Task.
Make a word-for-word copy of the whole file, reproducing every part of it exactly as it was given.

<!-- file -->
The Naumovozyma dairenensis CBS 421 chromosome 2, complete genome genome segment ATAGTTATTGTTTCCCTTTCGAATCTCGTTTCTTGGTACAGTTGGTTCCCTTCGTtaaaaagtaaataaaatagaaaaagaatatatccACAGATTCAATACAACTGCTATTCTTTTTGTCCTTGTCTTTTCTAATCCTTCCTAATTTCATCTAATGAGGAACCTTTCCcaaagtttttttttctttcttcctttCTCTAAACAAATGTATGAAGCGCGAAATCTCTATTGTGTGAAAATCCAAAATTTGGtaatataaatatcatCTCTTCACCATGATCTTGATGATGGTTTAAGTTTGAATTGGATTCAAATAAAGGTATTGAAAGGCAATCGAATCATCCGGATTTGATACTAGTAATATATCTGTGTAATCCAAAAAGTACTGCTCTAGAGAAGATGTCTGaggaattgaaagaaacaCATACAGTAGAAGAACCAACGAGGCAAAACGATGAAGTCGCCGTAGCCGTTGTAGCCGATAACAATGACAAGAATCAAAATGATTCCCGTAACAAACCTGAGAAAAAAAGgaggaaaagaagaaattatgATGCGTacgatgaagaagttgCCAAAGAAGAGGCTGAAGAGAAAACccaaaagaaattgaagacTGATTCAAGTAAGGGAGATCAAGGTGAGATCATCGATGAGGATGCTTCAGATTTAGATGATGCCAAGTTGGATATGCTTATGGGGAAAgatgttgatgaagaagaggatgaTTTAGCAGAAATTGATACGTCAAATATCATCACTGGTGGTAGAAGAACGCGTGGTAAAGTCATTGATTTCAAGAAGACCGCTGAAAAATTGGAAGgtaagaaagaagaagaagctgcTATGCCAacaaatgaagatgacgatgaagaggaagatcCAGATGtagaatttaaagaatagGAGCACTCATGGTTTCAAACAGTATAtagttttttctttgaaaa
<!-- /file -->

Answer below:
The Naumovozyma dairenensis CBS 421 chromosome 2, complete genome genome segment ATAGTTATTGTTTCCCTTTCGAATCTCGTTTCTTGGTACAGTTGGTTCCCTTCGTtaaaaagtaaataaaatagaaaaagaatatatccACAGATTCAATACAACTGCTATTCTTTTTGTCCTTGTCTTTTCTAATCCTTCCTAATTTCATCTAATGAGGAACCTTTCCcaaagtttttttttctttcttcctttCTCTAAACAAATGTATGAAGCGCGAAATCTCTATTGTGTGAAAATCCAAAATTTGGtaatataaatatcatCTCTTCACCATGATCTTGATGATGGTTTAAGTTTGAATTGGATTCAAATAAAGGTATTGAAAGGCAATCGAATCATCCGGATTTGATACTAGTAATATATCTGTGTAATCCAAAAAGTACTGCTCTAGAGAAGATGTCTGaggaattgaaagaaacaCATACAGTAGAAGAACCAACGAGGCAAAACGATGAAGTCGCCGTAGCCGTTGTAGCCGATAACAATGACAAGAATCAAAATGATTCCCGTAACAAACCTGAGAAAAAAAGgaggaaaagaagaaattatgATGCGTacgatgaagaagttgCCAAAGAAGAGGCTGAAGAGAAAACccaaaagaaattgaagacTGATTCAAGTAAGGGAGATCAAGGTGAGATCATCGATGAGGATGCTTCAGATTTAGATGATGCCAAGTTGGATATGCTTATGGGGAAAgatgttgatgaagaagaggatgaTTTAGCAGAAATTGATACGTCAAATATCATCACTGGTGGTAGAAGAACGCGTGGTAAAGTCATTGATTTCAAGAAGACCGCTGAAAAATTGGAAGgtaagaaagaagaagaagctgcTATGCCAacaaatgaagatgacgatgaagaggaagatcCAGATGtagaatttaaagaatagGAGCACTCATGGTTTCAAACAGTATAtagttttttctttgaaaa